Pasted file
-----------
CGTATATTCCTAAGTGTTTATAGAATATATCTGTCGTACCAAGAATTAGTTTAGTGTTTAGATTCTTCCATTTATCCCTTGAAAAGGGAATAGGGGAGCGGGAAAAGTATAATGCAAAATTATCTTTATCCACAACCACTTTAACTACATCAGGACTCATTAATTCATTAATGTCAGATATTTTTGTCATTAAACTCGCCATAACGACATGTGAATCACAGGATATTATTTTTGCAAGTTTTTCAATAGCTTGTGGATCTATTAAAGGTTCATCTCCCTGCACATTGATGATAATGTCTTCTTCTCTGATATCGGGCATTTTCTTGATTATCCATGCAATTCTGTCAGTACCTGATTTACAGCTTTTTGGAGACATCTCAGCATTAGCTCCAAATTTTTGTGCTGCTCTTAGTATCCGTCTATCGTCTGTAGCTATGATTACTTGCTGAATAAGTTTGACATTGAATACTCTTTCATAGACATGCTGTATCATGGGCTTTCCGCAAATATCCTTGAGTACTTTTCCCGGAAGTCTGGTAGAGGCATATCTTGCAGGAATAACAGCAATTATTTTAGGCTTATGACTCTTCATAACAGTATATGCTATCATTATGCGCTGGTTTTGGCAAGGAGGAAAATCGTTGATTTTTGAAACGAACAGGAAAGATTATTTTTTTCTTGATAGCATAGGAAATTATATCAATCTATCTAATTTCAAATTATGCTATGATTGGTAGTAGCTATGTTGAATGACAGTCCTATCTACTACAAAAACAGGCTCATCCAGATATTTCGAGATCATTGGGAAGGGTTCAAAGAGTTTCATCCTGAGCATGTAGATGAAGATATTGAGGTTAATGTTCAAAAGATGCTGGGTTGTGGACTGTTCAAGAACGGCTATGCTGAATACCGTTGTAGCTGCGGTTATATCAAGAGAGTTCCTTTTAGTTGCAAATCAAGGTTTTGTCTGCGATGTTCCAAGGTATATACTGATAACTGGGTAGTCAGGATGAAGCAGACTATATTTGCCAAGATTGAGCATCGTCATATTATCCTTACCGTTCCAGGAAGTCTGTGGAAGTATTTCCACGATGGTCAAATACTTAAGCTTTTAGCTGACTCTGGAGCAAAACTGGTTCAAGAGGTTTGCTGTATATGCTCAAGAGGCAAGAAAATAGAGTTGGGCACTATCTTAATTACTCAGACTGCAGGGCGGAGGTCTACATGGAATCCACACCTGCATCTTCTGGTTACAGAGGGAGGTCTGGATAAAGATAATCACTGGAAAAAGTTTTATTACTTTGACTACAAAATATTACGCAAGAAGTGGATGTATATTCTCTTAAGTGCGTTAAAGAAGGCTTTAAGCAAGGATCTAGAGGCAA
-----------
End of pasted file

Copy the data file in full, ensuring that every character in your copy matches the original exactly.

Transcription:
CGTATATTCCTAAGTGTTTATAGAATATATCTGTCGTACCAAGAATTAGTTTAGTGTTTAGATTCTTCCATTTATCCCTTGAAAAGGGAATAGGGGAGCGGGAAAAGTATAATGCAAAATTATCTTTATCCACAACCACTTTAACTACATCAGGACTCATTAATTCATTAATGTCAGATATTTTTGTCATTAAACTCGCCATAACGACATGTGAATCACAGGATATTATTTTTGCAAGTTTTTCAATAGCTTGTGGATCTATTAAAGGTTCATCTCCCTGCACATTGATGATAATGTCTTCTTCTCTGATATCGGGCATTTTCTTGATTATCCATGCAATTCTGTCAGTACCTGATTTACAGCTTTTTGGAGACATCTCAGCATTAGCTCCAAATTTTTGTGCTGCTCTTAGTATCCGTCTATCGTCTGTAGCTATGATTACTTGCTGAATAAGTTTGACATTGAATACTCTTTCATAGACATGCTGTATCATGGGCTTTCCGCAAATATCCTTGAGTACTTTTCCCGGAAGTCTGGTAGAGGCATATCTTGCAGGAATAACAGCAATTATTTTAGGCTTATGACTCTTCATAACAGTATATGCTATCATTATGCGCTGGTTTTGGCAAGGAGGAAAATCGTTGATTTTTGAAACGAACAGGAAAGATTATTTTTTTCTTGATAGCATAGGAAATTATATCAATCTATCTAATTTCAAATTATGCTATGATTGGTAGTAGCTATGTTGAATGACAGTCCTATCTACTACAAAAACAGGCTCATCCAGATATTTCGAGATCATTGGGAAGGGTTCAAAGAGTTTCATCCTGAGCATGTAGATGAAGATATTGAGGTTAATGTTCAAAAGATGCTGGGTTGTGGACTGTTCAAGAACGGCTATGCTGAATACCGTTGTAGCTGCGGTTATATCAAGAGAGTTCCTTTTAGTTGCAAATCAAGGTTTTGTCTGCGATGTTCCAAGGTATATACTGATAACTGGGTAGTCAGGATGAAGCAGACTATATTTGCCAAGATTGAGCATCGTCATATTATCCTTACCGTTCCAGGAAGTCTGTGGAAGTATTTCCACGATGGTCAAATACTTAAGCTTTTAGCTGACTCTGGAGCAAAACTGGTTCAAGAGGTTTGCTGTATATGCTCAAGAGGCAAGAAAATAGAGTTGGGCACTATCTTAATTACTCAGACTGCAGGGCGGAGGTCTACATGGAATCCACACCTGCATCTTCTGGTTACAGAGGGAGGTCTGGATAAAGATAATCACTGGAAAAAGTTTTATTACTTTGACTACAAAATATTACGCAAGAAGTGGATGTATATTCTCTTAAGTGCGTTAAAGAAGGCTTTAAGCAAGGATCTAGAGGCAA